Title of the work
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Margaret Wild, Ron Brooks, Rosie and Tortoise, Sydney: Allen & Unwin, 1998, 32 pp.
Children (age 4-8)
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Author of the Entry:
Elizabeth Hale, University of New England, email@example.com
Peer-reviewer of the Entry:
Daniel Nkemleke, ENS University of Yaoundé 1, firstname.lastname@example.org
Elżbieta Olechowska, University of Warsaw, email@example.com
Lisa Maurice, Bar-Ilan University, firstname.lastname@example.org
, b. 1948
Ron Brooks is one of Australia’s most distinguished illustrators. He was born in Pambula, on the far south coast of New South Wales, and grew up in Mallacoota in Gippsland in eastern Victoria before moving to Melbourne. He trained at Swinburne Technical School, and Royal Melbourne Institute of Technology. After working as a freelance artist and designer, he began illustrating children’s books with Jenny Wagner, including the award winning The Bunyip of Berkeley's Creek (1973) and John Brown, Rose and the Midnight Cat (1977). His illustrations have a distinctive style, with prominent linework and detailed backgrounds, but each of his books is unique.
He has illustrated many highly regarded picture books, which have won multiple awards in the children’s literature industry. His collaborations with Wagner (The Bunyip of Berkeley's Creek, John Brown, Rose and the Midnight Cat, Aranea) as well as Margaret Wild (Fox and Old Pig), Ursula Dubosarsky and Margaret Peversi have established him as a key figure in the development of Australian children's books. His autobiography, Drawn from the heart: a memoir, describes his approach to illustrating many of his classic works.
allenandunwin.com (accessed: May 6, 2020).
austlit.edu.au (accessed: September 22, 2020).
"Brooks, Ron 1948-" in Lisa Kumar, Something About the Author,vol. 212, Gale: eBooks, 2010, pp. 5-10.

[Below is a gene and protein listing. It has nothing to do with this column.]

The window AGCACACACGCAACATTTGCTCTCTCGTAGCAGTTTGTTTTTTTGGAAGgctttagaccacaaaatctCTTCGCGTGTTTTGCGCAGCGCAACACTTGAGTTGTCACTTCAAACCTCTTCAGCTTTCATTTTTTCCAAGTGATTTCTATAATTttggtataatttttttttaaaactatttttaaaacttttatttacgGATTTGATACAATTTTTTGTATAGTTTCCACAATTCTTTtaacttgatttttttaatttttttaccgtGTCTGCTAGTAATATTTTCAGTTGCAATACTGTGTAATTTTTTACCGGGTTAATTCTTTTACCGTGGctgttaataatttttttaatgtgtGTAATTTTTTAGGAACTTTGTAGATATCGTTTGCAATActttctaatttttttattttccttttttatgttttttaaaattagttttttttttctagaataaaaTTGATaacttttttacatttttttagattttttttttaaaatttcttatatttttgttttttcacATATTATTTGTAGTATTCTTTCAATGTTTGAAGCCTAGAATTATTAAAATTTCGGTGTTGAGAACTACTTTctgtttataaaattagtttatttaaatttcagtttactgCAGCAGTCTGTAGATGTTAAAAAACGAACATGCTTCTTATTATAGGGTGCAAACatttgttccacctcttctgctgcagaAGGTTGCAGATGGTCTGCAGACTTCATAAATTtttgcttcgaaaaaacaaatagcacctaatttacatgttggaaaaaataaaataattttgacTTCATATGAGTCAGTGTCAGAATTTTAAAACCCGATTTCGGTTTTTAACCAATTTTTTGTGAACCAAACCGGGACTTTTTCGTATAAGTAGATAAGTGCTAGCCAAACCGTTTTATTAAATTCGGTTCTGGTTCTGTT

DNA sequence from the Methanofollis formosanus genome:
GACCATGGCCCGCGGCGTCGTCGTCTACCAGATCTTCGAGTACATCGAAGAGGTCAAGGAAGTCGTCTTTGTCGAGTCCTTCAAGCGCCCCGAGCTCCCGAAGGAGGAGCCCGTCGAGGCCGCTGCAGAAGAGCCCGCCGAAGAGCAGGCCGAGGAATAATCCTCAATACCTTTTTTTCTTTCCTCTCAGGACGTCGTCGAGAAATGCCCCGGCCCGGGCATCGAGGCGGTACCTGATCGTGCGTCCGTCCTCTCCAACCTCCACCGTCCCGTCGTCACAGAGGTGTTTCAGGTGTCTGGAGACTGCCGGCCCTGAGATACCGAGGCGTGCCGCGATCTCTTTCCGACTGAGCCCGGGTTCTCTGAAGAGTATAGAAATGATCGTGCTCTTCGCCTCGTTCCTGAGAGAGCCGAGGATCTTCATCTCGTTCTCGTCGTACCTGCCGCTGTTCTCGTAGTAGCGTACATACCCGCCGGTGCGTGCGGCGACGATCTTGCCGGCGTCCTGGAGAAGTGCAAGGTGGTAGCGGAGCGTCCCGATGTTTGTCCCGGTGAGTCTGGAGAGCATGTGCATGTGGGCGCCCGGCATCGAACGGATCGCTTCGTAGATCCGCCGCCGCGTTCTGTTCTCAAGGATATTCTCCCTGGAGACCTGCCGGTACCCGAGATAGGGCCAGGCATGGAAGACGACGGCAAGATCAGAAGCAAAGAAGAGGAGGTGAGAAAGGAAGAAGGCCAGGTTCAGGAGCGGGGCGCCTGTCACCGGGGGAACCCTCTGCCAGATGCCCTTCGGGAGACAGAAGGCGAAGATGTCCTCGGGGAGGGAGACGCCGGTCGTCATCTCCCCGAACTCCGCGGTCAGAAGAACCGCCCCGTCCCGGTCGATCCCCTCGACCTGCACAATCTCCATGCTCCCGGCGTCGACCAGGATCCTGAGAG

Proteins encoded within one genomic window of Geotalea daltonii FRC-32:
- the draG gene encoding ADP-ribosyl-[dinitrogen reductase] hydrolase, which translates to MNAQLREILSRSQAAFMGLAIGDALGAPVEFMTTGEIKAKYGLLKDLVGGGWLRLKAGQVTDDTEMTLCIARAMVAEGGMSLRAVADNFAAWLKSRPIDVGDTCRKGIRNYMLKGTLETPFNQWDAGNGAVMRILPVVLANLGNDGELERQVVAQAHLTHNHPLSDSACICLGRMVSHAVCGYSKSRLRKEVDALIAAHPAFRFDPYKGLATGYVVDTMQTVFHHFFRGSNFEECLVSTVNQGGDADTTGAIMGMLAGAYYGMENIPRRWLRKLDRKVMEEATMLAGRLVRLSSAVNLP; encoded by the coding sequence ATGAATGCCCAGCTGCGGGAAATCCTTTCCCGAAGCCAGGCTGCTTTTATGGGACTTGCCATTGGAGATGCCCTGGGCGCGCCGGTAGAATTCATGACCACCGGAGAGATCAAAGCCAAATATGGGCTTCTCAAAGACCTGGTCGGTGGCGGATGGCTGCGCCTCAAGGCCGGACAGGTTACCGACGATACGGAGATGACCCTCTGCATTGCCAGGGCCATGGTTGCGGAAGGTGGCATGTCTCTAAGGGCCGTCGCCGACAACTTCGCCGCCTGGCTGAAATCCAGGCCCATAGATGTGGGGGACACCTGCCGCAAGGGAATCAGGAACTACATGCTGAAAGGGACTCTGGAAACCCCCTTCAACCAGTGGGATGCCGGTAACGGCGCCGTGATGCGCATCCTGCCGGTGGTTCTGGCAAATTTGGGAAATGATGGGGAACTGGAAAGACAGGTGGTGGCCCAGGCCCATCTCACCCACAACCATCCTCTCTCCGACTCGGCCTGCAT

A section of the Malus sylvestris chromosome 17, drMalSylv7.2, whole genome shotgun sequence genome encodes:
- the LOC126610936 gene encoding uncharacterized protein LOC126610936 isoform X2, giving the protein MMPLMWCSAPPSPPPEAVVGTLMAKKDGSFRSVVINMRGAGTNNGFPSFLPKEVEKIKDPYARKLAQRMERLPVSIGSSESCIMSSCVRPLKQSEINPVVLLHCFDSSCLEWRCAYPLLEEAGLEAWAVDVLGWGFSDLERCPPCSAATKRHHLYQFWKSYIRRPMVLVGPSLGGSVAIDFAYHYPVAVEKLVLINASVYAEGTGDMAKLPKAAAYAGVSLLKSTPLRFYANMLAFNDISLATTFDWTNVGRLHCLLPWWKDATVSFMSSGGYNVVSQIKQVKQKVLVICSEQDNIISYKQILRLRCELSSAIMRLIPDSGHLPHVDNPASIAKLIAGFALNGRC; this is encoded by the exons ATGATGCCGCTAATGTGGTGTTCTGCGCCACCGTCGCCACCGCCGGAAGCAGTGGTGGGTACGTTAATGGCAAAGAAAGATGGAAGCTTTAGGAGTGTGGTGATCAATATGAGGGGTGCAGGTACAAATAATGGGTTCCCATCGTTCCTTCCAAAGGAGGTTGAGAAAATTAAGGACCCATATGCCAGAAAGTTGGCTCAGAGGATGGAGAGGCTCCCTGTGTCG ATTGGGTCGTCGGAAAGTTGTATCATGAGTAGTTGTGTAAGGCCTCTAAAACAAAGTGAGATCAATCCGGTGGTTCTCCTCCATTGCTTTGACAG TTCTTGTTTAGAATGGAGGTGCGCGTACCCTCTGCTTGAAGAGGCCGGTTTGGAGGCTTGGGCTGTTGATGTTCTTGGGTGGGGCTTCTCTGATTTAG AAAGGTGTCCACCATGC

Ron Brooks, Drawn from the Heart: A Memoir, Crows Nest, NSW: Allen & Unwin, 2010.
Bio prepared by Elizabeth Hale, University of New England, email@example.com and Miriam Riverlea, Miriam Riverlea, University of New England, firstname.lastname@example.org
, b. 1948
Margaret Wild was born in Eshowe, South Africa, in 1948. Her father was a bank manager, and the family moved frequently. She attended state schools in Johannesburg. She came to Australia in 1972. She studied at Australian National University in Canberra, and worked as a freelance writer and book editor in children’s publishing. Since 1984, she has published over 60 picture books, many of them award-winning, including Let the Celebrations Begin (1991, illustrated by Julie Vivas), which focuses on the release of Jewish prisoners from a Nazi concentration camp, and Fox (2000, illustrated by Ron Brooks), a fable-like story of friendship and betrayal. Wild’s work is known for exploring difficult issues—on identity, trust, death, and fear. She lives in Sydney.
Magpies: Talking about Books for Children, Author entry on Margaret Wild, magpies-net-au (accessed: March 25, 2020).
Profile at Wikipedia (accessed: March 25, 2020).
Bio prepared by Elizabeth Hale, University of New England, email@example.com
Rosie is a young hare eagerly waiting for her baby brother to be born. But when Bobby is born, he is tiny and weak. Rosie is scared, and avoids holding him or playing with him. As he grows (from being as heavy as an onion, to a potato, to a turnip, to ‘it won’t be long before he weighs as much as a cauliflower!’), Rosie remains afraid for her brother, and also afraid to connect with him. One day, her father asks her ‘why don’t you like Bobby?’ ‘I do. It’s just… He’s so tiny, it makes me scared.’ Her father tells her a story, about a hare and a tortoise who are best friends, and who go gathering nuts in the forest. At home-time, Tortoise cannot find Hare, so he sets off alone,‘slow and steady will get me home,’ he says, and little by little, he goes through the forest until he reaches the edge, and sees ‘what looked like a yellow moon moving through the trees. ’It is Hare, coming to meet him with a lantern. Rosie thinks about the story, and thinks about Bobby, and his growth in weight, realising ‘Bobby is slow and steady, isn’t he?’ That evening, Rosie holds Bobby for the first time: ‘Hey Bobby, hey there little Tortoise!’
This touching story about a child who is worried about a fragile sibling, draws on elements of the Aesop’s fable: The Hare and the Tortoise, to reflect on expectations and senses of time and growth. Hares, known for their speed and quickness, are contrasted with the ‘slow and steady’ Tortoise, who gets where he needs to go at the end. In this situation, there is no competition between the two animals; instead an understanding that they have complementary skills. The story of Hare and Tortoise allows Rosie to understand her brother’s different pace, and is useful for young readers who are adjusting to life with a new sibling. Wild carefully anchors this story in the natural world, with metaphors of rural growth, as Bobby puts on weight (from onion to potato…). Brooks’s gentle illustrations add a sense of warmth and love among the animals.